Turkish Cypriot leader Mustafa Akinci found himself on the defensive for a third consecutive day on Tuesday after the ‘ruling’ National Unity Party (UBP) of ‘prime minister’ Ersin Tatar said he should no longer participate in Cyprus negotiations.
Tatar said Akinci had lost the confidence of the people and given the ‘presidential elections’ in 2020 he should not participate in Cyprus negotiations unless he is re-elected.
The party took the decision at an extraordinary session late on Monday. Tatar said Akinci’s statements on Syria were unacceptable since Turkey was acting in self-defence and the operation was not a war aimed at bloodshed.
Akinci, who was slammed by Turkish President Tayyip Erdogan on Sunday, had drawn a comparison with Cyprus, essentially saying war was war and in every instance involved bloodshed, though he defended the rights of Turkey to protect itself from terrorism. He said negotiations between Turkey and Syria to resolve issues with the Kurds was the way forward.
The Turkish Cypriot leader was slammed by Erdogan who said he had overstepped his bounds and deserved to be taught a lesson by the Turkish Cypriot people.
Tatar criticised Akinci over the comparison with Cyprus, saying: “The Turkish armed forces brought peace to Cyprus”.
Akinci’s statement on Turkey’s Syria operation did not reflect the feelings of the Turkish Cypriots, said Tatar, accusing the Turkish Cypriot leader of bringing his people into conflict with Ankara, which was against their best interests.
“Mr Akinci does not represent the will of the Turkish people since he has made statements that question the existence and interests of Turkey and the Turkish Cypriots on the island,” he said, adding that confidence in Akinci had been lost.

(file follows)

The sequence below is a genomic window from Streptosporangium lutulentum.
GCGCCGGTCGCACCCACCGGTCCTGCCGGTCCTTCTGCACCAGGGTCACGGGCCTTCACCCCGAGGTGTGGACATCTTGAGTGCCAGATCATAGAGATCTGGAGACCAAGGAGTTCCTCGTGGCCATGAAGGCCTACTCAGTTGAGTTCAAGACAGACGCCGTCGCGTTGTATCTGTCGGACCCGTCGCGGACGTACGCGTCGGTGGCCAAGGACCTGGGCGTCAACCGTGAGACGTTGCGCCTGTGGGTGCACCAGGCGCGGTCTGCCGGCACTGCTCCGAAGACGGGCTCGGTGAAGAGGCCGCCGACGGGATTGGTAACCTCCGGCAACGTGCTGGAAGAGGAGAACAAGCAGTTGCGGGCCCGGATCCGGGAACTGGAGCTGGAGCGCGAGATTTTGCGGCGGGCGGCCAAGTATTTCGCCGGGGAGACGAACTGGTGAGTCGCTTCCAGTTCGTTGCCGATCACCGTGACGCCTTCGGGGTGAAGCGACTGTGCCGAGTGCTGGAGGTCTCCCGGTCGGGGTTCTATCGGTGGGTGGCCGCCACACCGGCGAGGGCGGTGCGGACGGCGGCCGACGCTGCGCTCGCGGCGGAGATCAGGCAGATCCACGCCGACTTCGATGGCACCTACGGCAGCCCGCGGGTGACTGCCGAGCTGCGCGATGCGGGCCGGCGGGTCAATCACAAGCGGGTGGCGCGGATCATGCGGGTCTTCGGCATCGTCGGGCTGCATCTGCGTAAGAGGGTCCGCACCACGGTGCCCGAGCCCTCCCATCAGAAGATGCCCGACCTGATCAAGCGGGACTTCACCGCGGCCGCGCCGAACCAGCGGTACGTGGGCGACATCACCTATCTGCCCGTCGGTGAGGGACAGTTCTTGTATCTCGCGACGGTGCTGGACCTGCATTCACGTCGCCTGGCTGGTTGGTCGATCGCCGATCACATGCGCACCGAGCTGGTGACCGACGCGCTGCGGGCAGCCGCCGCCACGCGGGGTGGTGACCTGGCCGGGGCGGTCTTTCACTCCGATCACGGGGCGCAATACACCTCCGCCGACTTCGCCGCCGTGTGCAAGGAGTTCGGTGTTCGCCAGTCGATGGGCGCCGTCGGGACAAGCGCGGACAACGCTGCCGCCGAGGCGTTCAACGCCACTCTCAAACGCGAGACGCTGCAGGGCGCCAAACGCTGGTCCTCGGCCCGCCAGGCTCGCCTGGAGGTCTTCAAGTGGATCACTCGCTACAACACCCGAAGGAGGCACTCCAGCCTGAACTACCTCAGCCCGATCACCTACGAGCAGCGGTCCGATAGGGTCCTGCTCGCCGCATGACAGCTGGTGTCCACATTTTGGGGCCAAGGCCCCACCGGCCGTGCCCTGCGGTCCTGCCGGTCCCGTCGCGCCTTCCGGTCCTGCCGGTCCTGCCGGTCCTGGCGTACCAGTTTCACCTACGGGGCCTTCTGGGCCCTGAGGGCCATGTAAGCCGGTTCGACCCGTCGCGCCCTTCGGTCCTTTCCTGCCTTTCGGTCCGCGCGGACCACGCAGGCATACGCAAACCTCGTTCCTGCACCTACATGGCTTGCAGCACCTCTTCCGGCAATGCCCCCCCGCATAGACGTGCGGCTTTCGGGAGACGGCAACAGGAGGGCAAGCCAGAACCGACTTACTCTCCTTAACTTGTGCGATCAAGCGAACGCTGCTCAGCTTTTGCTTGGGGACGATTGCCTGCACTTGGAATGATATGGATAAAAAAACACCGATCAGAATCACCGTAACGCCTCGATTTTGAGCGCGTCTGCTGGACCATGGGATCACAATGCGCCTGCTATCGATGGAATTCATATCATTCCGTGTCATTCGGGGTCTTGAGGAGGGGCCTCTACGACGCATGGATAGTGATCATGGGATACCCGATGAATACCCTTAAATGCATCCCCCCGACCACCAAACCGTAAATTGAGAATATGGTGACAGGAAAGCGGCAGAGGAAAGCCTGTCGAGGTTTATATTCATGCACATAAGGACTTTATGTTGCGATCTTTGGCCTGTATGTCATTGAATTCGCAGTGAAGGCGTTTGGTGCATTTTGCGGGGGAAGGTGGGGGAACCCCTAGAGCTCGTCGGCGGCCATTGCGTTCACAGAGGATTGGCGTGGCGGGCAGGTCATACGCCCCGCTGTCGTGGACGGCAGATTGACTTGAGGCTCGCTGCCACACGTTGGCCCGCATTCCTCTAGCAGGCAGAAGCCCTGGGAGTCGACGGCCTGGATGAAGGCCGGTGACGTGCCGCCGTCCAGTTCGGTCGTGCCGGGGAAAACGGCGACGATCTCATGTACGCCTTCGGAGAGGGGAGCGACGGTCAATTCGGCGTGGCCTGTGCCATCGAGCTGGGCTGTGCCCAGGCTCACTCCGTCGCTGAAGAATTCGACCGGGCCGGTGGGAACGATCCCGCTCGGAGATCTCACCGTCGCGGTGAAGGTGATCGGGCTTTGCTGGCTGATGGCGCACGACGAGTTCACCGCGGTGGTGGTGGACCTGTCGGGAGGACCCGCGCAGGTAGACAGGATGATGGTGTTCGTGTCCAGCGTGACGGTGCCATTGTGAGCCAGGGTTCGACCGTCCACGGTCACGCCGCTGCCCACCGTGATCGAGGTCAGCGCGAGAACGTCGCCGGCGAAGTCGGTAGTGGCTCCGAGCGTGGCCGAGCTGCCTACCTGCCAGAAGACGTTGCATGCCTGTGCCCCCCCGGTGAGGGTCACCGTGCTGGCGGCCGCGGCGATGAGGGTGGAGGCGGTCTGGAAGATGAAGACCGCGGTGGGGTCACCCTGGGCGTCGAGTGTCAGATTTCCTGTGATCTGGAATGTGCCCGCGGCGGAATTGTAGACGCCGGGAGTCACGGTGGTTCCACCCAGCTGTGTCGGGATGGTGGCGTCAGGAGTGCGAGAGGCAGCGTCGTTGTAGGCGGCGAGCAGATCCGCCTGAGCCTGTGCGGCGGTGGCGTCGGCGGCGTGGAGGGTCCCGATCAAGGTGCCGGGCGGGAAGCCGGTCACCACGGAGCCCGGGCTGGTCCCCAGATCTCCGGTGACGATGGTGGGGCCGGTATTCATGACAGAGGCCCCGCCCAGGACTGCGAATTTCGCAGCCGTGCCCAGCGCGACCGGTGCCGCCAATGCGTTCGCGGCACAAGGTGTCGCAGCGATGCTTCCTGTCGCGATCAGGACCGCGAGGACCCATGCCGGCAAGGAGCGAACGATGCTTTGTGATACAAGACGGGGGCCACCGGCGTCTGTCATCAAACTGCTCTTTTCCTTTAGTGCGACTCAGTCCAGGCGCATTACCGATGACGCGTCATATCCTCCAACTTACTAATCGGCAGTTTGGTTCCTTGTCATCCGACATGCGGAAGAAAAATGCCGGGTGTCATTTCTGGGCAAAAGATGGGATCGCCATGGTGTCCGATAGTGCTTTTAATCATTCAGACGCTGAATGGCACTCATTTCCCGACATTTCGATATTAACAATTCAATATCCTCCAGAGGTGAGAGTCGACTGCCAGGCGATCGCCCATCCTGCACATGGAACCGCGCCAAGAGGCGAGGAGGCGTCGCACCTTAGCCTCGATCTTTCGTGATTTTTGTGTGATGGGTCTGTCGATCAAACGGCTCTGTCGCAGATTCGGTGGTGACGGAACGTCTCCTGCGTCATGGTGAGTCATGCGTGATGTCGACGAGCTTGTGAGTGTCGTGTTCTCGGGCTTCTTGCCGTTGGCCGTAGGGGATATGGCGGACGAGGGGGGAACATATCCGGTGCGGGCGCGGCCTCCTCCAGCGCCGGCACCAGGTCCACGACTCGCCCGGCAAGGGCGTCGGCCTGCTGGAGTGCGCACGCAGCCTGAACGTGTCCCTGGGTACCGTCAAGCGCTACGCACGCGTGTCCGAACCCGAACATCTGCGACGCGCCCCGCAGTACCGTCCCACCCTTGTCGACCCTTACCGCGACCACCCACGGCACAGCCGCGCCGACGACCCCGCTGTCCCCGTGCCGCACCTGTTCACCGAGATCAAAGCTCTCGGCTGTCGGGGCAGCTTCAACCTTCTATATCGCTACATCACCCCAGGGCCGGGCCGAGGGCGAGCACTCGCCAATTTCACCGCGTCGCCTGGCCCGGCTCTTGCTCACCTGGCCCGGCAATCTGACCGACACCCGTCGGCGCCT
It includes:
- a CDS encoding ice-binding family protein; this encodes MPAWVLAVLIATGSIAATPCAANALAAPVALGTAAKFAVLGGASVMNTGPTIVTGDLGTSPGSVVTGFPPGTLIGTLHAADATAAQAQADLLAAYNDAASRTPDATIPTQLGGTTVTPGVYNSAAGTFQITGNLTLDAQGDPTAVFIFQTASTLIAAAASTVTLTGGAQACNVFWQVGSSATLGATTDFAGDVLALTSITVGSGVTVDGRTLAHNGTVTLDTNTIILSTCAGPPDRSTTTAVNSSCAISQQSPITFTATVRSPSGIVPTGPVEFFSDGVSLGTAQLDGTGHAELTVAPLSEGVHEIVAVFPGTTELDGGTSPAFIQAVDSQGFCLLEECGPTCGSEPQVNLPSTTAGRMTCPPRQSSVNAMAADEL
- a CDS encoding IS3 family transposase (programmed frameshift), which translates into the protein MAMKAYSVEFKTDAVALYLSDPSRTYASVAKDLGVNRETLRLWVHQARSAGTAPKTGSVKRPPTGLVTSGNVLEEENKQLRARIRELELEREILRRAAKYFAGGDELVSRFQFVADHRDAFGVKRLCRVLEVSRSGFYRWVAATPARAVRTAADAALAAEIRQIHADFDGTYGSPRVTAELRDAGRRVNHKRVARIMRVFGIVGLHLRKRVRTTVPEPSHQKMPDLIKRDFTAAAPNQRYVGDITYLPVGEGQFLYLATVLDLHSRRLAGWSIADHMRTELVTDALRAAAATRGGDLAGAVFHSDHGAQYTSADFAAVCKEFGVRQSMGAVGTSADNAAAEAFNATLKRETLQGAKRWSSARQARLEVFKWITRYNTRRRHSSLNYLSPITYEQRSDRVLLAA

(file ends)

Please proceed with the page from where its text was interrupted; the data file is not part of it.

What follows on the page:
“Given that there are elections in the near future, Mr Akinci should not be involved in the Cyprus negotiations,” he added.
On Tuesday, Akinci hit back through spokesman Baris Burcu who, in a written statement, said the UBP’s statement would go down as stain in the history of Turkish Cypriot democracy.
“To think that the authority bestowed on President Mustafa Akinci with a decision taken by the body of a political party is absurd. The peoples’ will is shaped by the peoples’ vote and does not just vanish because a party body wishes it to,” he said. “It is clear that this shameful act will not receive the support of any citizen, irrelevant of their political orientation and background,” he added. Burcu said Akıncı would continue his duties “with determination with the support and authority given to him by the people”.
Meanwhile, the ‘parliament’ was continuing its debate on the issue in an attempt to find common ground for a joint statement.
‘Foreign minister’ Kudret Ozersay widely perceived as ‘Ankara’s man’ in the north, said Akinci has the right to make statements outlining his own views but should avoid those that spark political controversy or that would be misunderstood.
Akinci had only commented initially on Facebook because he was criticised for staying silent on the Syria question.